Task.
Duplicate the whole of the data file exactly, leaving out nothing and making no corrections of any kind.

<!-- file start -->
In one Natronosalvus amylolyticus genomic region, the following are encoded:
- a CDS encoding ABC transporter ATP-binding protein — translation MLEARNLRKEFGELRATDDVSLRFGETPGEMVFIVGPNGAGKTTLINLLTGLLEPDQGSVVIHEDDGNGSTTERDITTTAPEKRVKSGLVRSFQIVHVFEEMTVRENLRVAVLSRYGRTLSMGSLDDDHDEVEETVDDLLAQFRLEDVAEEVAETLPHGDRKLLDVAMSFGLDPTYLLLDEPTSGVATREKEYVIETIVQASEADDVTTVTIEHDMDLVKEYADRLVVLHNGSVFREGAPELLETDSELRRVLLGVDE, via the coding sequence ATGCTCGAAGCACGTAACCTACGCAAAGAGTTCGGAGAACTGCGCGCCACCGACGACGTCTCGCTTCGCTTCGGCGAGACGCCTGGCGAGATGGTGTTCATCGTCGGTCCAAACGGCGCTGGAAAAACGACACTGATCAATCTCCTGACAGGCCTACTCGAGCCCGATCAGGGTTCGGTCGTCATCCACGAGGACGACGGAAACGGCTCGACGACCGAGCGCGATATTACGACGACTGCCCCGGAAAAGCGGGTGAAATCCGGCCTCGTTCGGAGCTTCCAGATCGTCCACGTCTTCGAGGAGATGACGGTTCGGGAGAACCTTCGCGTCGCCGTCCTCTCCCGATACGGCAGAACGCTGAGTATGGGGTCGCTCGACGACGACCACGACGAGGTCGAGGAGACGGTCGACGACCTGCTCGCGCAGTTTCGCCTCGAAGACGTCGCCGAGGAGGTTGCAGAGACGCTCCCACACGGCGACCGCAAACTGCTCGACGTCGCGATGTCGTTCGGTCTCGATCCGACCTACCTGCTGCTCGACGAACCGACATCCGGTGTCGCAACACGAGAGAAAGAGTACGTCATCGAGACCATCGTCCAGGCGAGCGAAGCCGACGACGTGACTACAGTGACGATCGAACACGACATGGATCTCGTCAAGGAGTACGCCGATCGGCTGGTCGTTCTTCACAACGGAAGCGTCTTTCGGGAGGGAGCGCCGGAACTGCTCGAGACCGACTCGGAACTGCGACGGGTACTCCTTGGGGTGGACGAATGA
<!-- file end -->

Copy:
In one Natronosalvus amylolyticus genomic region, the following are encoded:
- a CDS encoding ABC transporter ATP-binding protein — translation MLEARNLRKEFGELRATDDVSLRFGETPGEMVFIVGPNGAGKTTLINLLTGLLEPDQGSVVIHEDDGNGSTTERDITTTAPEKRVKSGLVRSFQIVHVFEEMTVRENLRVAVLSRYGRTLSMGSLDDDHDEVEETVDDLLAQFRLEDVAEEVAETLPHGDRKLLDVAMSFGLDPTYLLLDEPTSGVATREKEYVIETIVQASEADDVTTVTIEHDMDLVKEYADRLVVLHNGSVFREGAPELLETDSELRRVLLGVDE, via the coding sequence ATGCTCGAAGCACGTAACCTACGCAAAGAGTTCGGAGAACTGCGCGCCACCGACGACGTCTCGCTTCGCTTCGGCGAGACGCCTGGCGAGATGGTGTTCATCGTCGGTCCAAACGGCGCTGGAAAAACGACACTGATCAATCTCCTGACAGGCCTACTCGAGCCCGATCAGGGTTCGGTCGTCATCCACGAGGACGACGGAAACGGCTCGACGACCGAGCGCGATATTACGACGACTGCCCCGGAAAAGCGGGTGAAATCCGGCCTCGTTCGGAGCTTCCAGATCGTCCACGTCTTCGAGGAGATGACGGTTCGGGAGAACCTTCGCGTCGCCGTCCTCTCCCGATACGGCAGAACGCTGAGTATGGGGTCGCTCGACGACGACCACGACGAGGTCGAGGAGACGGTCGACGACCTGCTCGCGCAGTTTCGCCTCGAAGACGTCGCCGAGGAGGTTGCAGAGACGCTCCCACACGGCGACCGCAAACTGCTCGACGTCGCGATGTCGTTCGGTCTCGATCCGACCTACCTGCTGCTCGACGAACCGACATCCGGTGTCGCAACACGAGAGAAAGAGTACGTCATCGAGACCATCGTCCAGGCGAGCGAAGCCGACGACGTGACTACAGTGACGATCGAACACGACATGGATCTCGTCAAGGAGTACGCCGATCGGCTGGTCGTTCTTCACAACGGAAGCGTCTTTCGGGAGGGAGCGCCGGAACTGCTCGAGACCGACTCGGAACTGCGACGGGTACTCCTTGGGGTGGACGAATGA